# Finite solvable not implies supersolvable

This article gives the statement and possibly, proof, of a non-implication relation between two group properties. That is, it states that every group satisfying the first group property (i.e., finite solvable group) need not satisfy the second group property (i.e., supersolvable group)
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## Statement

A finite solvable group need not be a supersolvable group. In particular, a solvable group need not be supersolvable.

Note that for a finite group, being solvable is equivalent to being a Polycyclic group (?), so this also gives an example of a Polycyclic group (?) that is not supersolvable.

## Definitions used

Term Definition used
supersolvable group there is a normal series for the group (from the trivial subgroup to the whole group) where all successive quotients are cyclic groups. Here, normal series means that each member of the series is a normal subgroups of the whole group.
polycyclic group there is a subnormal series for the group (from the trivial subgroup to the whole group) where all successive quotients are cyclic groups. Here, subnormal series means that each member of the series is a normal subgroup of its immediate successor.
solvable group there is a subnormal series for the group where all successive quotient groups are abelian groups (in fact, this is equivalent to there existing a normal series with all successive quotient groups abelian).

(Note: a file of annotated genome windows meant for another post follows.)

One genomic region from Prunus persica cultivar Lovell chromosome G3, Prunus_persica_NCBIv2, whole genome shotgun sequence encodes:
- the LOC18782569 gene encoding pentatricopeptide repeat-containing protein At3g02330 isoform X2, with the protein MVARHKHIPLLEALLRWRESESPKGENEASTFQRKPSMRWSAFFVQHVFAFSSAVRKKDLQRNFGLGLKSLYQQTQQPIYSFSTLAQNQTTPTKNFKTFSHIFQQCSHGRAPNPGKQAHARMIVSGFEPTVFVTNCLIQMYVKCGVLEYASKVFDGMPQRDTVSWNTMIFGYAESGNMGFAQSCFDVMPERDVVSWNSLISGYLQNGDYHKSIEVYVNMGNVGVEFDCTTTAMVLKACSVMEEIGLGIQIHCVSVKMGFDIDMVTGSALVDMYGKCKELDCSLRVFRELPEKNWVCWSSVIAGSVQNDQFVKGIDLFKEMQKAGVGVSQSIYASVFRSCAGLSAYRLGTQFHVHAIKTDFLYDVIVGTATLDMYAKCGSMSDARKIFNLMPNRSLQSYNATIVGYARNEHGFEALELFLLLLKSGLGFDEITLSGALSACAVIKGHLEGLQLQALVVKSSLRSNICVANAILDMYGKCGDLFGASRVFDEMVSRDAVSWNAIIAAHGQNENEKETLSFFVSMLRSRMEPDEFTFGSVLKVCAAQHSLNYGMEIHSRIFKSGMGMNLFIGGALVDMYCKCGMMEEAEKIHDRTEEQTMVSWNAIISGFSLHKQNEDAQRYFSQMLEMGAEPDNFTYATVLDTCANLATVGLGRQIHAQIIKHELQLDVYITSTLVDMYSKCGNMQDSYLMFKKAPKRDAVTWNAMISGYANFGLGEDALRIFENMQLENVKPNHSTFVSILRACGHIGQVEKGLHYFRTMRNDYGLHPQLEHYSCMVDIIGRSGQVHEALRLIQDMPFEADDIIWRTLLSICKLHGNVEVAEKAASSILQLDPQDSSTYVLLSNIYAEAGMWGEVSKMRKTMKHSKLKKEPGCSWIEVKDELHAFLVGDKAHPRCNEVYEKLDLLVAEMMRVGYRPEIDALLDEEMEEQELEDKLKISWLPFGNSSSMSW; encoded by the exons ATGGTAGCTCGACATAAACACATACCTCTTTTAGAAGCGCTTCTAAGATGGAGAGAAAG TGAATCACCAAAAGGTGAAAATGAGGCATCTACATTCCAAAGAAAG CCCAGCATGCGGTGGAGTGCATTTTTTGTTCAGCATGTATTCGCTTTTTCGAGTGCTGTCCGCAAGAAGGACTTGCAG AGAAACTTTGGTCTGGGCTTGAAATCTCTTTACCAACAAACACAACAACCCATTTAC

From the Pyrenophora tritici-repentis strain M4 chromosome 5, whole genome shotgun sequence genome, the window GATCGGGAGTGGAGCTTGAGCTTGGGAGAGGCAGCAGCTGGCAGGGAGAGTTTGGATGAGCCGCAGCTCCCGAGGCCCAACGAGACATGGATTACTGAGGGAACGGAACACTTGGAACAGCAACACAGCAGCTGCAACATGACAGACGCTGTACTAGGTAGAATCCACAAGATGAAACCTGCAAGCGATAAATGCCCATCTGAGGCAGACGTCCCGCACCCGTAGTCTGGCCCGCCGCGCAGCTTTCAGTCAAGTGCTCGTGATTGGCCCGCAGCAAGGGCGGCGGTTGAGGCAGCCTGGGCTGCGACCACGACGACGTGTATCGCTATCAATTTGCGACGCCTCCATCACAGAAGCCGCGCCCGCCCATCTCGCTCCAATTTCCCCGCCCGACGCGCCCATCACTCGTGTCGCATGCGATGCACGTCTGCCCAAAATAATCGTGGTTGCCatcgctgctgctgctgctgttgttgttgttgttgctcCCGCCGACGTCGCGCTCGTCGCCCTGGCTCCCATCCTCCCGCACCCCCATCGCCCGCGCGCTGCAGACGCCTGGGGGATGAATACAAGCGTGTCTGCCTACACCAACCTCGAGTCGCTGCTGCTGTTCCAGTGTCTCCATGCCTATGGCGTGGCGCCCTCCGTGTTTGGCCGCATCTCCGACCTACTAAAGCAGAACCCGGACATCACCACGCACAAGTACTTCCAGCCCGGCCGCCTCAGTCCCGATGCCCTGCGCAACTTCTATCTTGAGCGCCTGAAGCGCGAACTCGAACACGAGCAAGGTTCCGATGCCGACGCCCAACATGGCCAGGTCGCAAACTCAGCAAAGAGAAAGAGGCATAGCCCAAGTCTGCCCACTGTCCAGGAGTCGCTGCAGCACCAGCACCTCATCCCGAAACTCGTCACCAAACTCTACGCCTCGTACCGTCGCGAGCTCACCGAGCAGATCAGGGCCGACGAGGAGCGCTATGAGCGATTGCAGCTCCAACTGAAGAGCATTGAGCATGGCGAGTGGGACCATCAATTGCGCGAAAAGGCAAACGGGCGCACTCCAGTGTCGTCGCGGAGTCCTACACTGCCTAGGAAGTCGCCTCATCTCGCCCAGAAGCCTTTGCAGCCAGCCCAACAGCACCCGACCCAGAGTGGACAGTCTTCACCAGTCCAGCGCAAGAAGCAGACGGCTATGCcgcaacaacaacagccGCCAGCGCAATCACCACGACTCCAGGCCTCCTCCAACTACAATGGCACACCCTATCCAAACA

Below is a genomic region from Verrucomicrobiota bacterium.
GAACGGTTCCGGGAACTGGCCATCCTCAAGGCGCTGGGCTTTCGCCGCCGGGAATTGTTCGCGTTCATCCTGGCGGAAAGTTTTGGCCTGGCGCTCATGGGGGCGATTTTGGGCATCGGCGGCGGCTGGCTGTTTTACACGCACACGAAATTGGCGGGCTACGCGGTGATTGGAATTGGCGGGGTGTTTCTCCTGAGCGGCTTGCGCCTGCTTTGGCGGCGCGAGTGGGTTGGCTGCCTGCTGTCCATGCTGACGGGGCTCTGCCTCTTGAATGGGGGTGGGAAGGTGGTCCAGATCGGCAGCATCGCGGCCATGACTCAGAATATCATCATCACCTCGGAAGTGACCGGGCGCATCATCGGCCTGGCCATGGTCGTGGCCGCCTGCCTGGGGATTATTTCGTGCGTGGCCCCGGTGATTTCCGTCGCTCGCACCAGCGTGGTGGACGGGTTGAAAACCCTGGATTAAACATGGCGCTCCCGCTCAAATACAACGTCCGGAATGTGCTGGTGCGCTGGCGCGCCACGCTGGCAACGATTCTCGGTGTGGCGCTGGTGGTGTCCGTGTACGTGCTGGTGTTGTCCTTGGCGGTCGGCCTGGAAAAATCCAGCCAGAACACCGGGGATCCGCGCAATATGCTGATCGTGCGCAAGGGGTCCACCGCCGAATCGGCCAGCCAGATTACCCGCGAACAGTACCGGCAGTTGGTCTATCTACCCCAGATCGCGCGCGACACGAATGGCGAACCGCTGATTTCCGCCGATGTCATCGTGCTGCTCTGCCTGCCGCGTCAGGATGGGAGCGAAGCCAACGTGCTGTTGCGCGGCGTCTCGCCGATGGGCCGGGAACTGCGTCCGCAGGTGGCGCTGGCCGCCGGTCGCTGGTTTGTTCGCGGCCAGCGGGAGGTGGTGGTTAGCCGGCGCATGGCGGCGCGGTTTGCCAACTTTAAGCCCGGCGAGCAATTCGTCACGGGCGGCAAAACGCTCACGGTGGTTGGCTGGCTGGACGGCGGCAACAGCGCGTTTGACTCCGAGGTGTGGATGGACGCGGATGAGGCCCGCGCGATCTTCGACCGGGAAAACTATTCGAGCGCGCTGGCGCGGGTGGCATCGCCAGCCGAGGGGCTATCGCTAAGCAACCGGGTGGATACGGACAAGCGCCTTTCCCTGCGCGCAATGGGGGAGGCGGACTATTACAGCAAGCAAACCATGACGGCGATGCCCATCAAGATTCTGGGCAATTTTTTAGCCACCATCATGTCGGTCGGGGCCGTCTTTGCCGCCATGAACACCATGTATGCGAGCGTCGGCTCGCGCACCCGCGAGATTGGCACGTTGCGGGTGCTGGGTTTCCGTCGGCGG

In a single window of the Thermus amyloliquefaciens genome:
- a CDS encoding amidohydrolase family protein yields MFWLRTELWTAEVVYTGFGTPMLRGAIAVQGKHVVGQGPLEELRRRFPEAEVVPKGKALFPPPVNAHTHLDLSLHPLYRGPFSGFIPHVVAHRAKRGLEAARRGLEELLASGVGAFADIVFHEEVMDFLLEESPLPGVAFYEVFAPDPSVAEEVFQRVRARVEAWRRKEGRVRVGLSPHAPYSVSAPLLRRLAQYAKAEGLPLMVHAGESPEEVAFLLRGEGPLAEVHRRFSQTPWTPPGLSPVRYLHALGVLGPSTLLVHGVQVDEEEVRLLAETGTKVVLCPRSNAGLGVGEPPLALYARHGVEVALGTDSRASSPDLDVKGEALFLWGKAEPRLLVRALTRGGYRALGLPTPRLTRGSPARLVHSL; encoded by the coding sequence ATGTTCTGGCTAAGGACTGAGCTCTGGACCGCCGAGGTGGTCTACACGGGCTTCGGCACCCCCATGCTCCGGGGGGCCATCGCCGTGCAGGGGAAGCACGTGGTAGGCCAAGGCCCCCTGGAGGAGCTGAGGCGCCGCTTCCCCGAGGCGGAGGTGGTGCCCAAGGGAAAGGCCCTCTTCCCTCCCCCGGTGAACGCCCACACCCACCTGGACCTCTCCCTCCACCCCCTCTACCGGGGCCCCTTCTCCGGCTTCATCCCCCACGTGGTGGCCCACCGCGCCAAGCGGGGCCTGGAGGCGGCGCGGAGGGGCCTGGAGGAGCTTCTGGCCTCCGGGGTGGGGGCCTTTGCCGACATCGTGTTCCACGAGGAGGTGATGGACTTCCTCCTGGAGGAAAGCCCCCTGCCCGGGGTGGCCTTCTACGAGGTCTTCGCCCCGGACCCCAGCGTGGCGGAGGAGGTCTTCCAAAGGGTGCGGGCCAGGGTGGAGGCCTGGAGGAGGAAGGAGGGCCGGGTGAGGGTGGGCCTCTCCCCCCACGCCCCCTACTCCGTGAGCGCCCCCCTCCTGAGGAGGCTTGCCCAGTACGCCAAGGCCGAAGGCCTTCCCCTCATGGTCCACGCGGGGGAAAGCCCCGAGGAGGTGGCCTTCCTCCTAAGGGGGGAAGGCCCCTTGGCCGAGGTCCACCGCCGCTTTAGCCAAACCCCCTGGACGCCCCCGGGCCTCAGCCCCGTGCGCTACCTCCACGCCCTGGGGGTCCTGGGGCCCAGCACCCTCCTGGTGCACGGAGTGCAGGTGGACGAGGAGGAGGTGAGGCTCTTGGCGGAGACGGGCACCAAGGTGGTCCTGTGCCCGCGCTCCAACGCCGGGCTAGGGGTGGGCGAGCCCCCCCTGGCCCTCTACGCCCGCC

finite solvable group a finite group that is solvable, or equivalently, a finite group that is polycyclic.

## Proof

Further information: alternating group:A4, subgroup structure of alternating group:A4

Consider the alternating group of degree four on the set $\{1,2,3,4 \}$. This is a group of order 12:

• The group is solvable and polycyclic: The derived subgroup, V4 in A4, is isomorphic to Klein four-group, which is a finite abelian group, and hence the group is solvable. We can also construct a polycyclic series as follows: $\{ () \} \le \{ (), (1,2)(3,4) \} \le \{ (), (1,2)(3,4), (1,3)(2,4), (1,4)(2,3) \} \le G$. This is a subnormal series where all the successive quotients are cyclic: cyclic group:Z2, cyclic group:Z2, and cyclic group:Z3.
• This group is not supersolvable: The group has no cyclic normal subgroup, so there is no way it can have a normal series where all successive quotients are cyclic.